Thailand’s economy prospers on king’s sufficiency philosophy

 South Africa's National Financial Daily

August 5, 2007
By William Mellor

Mondays are different in Thailand, because it’s the day of the week on which King Bhumibol Adulyadej, the world’s longest-reigning monarch, was born.

So, on the first day of every week, the country’s pavements, trains, ferries and food stalls take on a canary-coloured glow as Thais – from chief executives to street sweepers – pay their respects by dressing in yellow, the royal colour.

Investors are finding reasons to be enthusiastic about Bhumibol too: the $5 billion (R35.5 billion) of shares that the king controls through the Crown Property Bureau – the asset management company established by Thailand’s government – are weathering the nation’s vicissitudes better than most.
Last September the Thai military deposed Prime Minister Thaksin Shinawatra in a bloodless coup. The Stock Exchange of Thailand (SET) index, whose 136 percent surge had made it the world’s third-best performer in 2003, shed 15 percent, or $23 billion, in one day in December.
This week the SET stood at 859.76 points. Even with a 27 percent rise this year, that’s less than half of the 1 753 points it scaled in 1994 before the devaluation of the Thai baht sparked a financial meltdown across Asia in July 1997.

Since the currency crisis, Thailand, southeast Asia’s second-biggest economy, has lost ground against Muslim insurgents seeking independence in a nation that is more than 90 percent Buddhist.

The military junta that overthrew Thaksin declared and then partially revoked martial law and dissolved parliament. And throughout the turmoil, Bhumibol’s shares outperformed the SET.

Bhumibol’s biggest holding is his 30 percent share in Siam Cement Group, Thailand’s largest industrial group. It employs 24 000 people and makes products ranging from petrochemicals to building supplies.

Siam Cement shares traded at 272 baht (R65.36) this week. That is 16 times their low of 17 baht in June 1998. In comparison, the SET has quadrupled from its 1998 low.

Siam Commercial Bank, which is 21 percent owned by the king, is up 41 percent this year. A third company, Deves Insurance, which is 87 percent owned by Crown Property, has gained 28 percent this year and 500 percent from its 1998 low.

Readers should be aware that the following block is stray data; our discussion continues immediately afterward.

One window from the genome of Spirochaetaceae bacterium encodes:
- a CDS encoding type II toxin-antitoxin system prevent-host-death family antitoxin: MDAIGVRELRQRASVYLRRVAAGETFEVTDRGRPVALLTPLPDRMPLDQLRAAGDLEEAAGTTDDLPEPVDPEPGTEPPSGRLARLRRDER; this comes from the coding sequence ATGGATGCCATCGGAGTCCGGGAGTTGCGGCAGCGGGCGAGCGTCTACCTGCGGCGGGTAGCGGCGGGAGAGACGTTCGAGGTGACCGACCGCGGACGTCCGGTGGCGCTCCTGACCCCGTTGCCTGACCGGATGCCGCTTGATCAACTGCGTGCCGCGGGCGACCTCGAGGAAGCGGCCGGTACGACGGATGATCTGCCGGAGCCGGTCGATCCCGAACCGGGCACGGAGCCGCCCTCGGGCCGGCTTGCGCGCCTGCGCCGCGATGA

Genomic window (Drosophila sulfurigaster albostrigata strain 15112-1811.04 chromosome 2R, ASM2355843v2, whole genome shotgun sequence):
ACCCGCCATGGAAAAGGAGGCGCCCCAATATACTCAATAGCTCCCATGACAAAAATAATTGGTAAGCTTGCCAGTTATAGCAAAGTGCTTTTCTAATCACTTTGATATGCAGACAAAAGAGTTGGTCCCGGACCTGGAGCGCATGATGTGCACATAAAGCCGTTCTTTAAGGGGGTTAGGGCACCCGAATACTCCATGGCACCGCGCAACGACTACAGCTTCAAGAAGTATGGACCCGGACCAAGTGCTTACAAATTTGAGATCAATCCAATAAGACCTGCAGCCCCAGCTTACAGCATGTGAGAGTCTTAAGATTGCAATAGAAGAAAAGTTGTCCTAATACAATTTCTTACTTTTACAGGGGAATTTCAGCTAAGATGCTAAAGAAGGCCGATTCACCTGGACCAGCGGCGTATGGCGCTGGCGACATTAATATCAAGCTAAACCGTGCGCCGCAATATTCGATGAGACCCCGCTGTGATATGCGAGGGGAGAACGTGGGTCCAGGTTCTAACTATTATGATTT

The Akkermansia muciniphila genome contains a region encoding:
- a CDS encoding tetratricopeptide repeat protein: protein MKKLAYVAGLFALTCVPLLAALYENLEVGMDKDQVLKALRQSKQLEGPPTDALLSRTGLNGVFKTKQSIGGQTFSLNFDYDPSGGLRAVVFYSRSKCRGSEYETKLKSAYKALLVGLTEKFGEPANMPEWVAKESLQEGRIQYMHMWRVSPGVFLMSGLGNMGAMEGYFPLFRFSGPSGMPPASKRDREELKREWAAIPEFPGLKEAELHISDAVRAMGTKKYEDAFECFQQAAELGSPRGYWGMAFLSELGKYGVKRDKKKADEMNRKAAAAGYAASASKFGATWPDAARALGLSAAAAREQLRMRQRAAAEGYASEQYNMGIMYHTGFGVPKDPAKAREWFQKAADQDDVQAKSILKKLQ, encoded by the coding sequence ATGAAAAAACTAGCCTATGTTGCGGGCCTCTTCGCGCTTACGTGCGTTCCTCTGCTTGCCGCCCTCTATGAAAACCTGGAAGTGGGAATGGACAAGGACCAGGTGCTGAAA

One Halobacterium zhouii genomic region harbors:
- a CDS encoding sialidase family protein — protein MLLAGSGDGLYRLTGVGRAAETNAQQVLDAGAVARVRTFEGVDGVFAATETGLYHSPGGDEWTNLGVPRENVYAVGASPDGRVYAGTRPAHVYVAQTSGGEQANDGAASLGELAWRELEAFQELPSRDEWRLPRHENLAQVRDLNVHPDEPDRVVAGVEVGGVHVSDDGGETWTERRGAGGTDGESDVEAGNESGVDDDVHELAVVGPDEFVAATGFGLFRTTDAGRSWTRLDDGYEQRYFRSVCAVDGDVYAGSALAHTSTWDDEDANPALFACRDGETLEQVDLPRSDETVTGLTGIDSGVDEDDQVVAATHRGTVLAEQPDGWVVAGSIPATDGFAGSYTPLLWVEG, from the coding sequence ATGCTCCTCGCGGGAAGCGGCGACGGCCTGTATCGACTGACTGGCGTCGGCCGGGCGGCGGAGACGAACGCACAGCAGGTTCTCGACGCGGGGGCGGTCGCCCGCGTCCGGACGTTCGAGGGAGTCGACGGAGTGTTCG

In total, the companies controlled by Crown Property account for more than 7.5 percent of the market capitalisation of the SET, according to Bloomberg data.

Before Thaksin and his family sold their biggest holdings, companies they controlled accounted for as much as 10 percent.
As a whole, Thailand’s exchange has lagged behind other major stock markets. This week the SET had the lowest price:earnings ratio of the 14 biggest exchanges in Asia. The SET’s value of 12.6 times estimated 2007 earnings was a third of the 38.5 for the CSI 300 index of stocks traded in Shanghai and Shenzhen.

“Now is an excellent time to buy Thailand,” says Doug Barnett, the managing director at Bangkok-based Quest Management, which runs the $350 million Thai Focused Equity Fund, in which billionaires Julian Robertson and John Templeton invested.
“It’s so cheap it would take a 40 percent rally to catch up with the average for the rest of Asia.”
Analysts at London-based HSBC Holdings and Sydney-based Macquarie Bank are advising clients to consider Thai stocks.
“Investors should rotate out of the priciest markets into those that have so far missed out on the fun, such as Thailand,” says Garry Evans, Hong Kong-based Asian equities strategist at HSBC. Evans predicts a 70 percent chance of a restoration of democratic government in Thailand by early next year. “The market would increase by as much as 50 percent,” he says.

Democracy came a step closer on July 6 when a junta-appointed assembly backed a new draft constitution. If the constitution is approved in a national referendum, a general election may take place as early as November 25, Thailand’s election commission says.
Investors, spooked by the military takeover and junta-appointed interim government, are now wading into Thailand and looking for bargains. They are betting that companies backed by a king who has survived on the throne for 61 years may be among the safest in Thailand, an agricultural and manufacturing country of 65 million that is the world’s biggest exporter of rice and southeast Asia’s largest car assembly hub.